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The Sciences

What Have We Learned from the International Space Station?

What are scientists working on up there?

By Leah ShafferMarch 31, 2016 12:00 AM
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NASA astronaut Chris Cassidy performs an ultrasound on European Space Agency astronaut Luca Parmitano at the International Space Station’s Columbus laboratory. ISS scientists have carried out more than 1,000 studies so far. NASA

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Q: I remember the early days leading up to the International Space Station. There was hope of learning new things, maybe advances in medicine or other areas that could be better studied in zero G. We get reports of people going to and from the station, but for years I haven’t heard anything about the scientific value, if any, of the space station. What are scientists working on up there? — Dick Parker, Denver

A: Well, they’ve definitely been busy. If Scott Kelly’s recent yearlong stint in space isn’t enough for you, scientists affiliated with the International Space Station (ISS) have conducted almost 1,800 investigations and published more than 1,100 studies since assembly of the station started in 1998.

Sometimes, constraints of life on the ISS stoke innovation. One example: In 2000, NASA recruited Scott Dulchavsky, the chairman of surgery at Henry Ford Hospital in Detroit, to study how a portable ultrasound machine could be used to diagnose possible health problems that could occur on the ISS.

Because of space and power constraints, an ultrasound machine has been the only medical imaging tool for humans on the ISS since 2002. (Though scientists were able to bring up a small X-ray scanner in 2014 to study rodents.) Dulchavsky designed a training protocol for people without a medical background to use the device. The ultrasound machine and training worked so well, it’s now used in a similar manner on Earth. People living in areas without access to expensive medical equipment can diagnose many ailments with a quick training session on a portable ultrasound device.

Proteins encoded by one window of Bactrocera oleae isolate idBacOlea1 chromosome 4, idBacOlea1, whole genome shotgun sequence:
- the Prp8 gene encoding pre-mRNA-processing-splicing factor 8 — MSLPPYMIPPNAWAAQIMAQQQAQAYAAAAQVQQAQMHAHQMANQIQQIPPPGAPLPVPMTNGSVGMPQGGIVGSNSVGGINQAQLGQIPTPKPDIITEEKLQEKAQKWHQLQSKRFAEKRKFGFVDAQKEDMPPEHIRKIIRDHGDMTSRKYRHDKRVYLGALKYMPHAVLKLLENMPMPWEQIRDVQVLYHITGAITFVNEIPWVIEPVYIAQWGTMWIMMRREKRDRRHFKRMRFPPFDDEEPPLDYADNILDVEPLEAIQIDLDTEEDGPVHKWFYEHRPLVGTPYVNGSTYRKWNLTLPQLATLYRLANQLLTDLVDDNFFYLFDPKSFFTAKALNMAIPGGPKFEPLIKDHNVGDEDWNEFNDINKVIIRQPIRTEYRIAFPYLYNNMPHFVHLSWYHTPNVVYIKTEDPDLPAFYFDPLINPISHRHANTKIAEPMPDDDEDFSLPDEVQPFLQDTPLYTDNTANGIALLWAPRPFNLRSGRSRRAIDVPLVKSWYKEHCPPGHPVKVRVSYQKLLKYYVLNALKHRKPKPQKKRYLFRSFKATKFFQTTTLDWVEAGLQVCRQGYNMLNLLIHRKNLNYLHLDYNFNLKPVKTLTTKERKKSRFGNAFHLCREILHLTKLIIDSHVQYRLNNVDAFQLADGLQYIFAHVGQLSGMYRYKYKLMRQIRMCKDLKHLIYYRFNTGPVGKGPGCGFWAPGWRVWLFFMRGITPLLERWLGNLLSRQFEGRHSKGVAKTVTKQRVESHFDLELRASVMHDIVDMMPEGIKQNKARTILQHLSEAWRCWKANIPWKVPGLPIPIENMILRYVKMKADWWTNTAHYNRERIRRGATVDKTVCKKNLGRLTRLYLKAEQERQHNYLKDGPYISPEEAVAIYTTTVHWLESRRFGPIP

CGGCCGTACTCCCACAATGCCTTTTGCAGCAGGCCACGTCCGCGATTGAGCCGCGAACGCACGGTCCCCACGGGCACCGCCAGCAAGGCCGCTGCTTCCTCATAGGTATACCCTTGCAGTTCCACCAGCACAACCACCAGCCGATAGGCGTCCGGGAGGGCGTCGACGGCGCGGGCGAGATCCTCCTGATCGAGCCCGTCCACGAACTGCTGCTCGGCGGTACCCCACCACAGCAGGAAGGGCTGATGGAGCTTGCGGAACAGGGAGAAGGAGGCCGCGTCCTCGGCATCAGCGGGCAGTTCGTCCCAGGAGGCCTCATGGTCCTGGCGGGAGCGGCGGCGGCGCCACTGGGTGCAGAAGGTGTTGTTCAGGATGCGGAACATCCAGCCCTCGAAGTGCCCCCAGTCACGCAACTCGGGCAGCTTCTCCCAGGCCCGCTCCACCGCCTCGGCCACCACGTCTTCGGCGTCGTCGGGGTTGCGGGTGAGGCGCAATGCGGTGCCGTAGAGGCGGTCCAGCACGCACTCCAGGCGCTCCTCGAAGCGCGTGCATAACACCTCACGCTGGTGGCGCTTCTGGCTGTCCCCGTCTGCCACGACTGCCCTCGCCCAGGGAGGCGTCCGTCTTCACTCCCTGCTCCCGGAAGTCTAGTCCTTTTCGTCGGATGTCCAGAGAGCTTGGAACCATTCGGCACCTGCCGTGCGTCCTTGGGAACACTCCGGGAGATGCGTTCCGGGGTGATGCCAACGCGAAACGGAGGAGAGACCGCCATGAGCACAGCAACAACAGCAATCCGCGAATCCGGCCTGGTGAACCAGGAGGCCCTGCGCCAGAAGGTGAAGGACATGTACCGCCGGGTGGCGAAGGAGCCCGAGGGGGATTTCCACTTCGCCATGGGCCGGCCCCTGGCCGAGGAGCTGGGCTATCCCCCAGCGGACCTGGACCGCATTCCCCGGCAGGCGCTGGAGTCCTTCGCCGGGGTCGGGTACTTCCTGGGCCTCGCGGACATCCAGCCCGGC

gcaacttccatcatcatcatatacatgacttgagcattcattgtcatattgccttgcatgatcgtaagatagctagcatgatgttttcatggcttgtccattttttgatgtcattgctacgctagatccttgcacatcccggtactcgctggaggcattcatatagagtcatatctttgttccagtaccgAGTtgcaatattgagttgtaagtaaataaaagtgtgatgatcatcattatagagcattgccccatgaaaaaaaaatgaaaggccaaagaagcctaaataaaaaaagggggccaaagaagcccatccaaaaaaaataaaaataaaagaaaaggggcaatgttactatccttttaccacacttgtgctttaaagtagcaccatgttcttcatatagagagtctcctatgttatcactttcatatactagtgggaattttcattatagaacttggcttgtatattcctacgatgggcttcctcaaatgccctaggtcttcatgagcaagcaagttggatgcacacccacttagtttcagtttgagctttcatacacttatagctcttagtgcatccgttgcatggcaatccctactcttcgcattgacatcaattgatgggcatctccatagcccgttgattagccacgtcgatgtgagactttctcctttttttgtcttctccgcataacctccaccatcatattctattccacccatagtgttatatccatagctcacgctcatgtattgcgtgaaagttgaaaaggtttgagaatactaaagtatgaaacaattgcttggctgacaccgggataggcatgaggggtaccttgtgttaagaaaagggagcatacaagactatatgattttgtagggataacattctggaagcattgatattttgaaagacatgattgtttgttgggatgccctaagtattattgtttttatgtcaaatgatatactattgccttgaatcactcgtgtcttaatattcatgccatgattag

But experts aren’t just researching how to survive in space. They conduct biology and chemistry experiments on the ISS that wouldn’t work back on Earth. For instance, researchers study the structure of proteins, including some that cause disease, by creating crystallized versions of them — but gravity here on Earth interferes with that process. In microgravity, though, the crystals grow in a more orderly fashion. This allows researchers to better understand their structure in a way that could lead to new medical treatments — just some of the hundreds of ways people benefit from this revolving laboratory in the stars.

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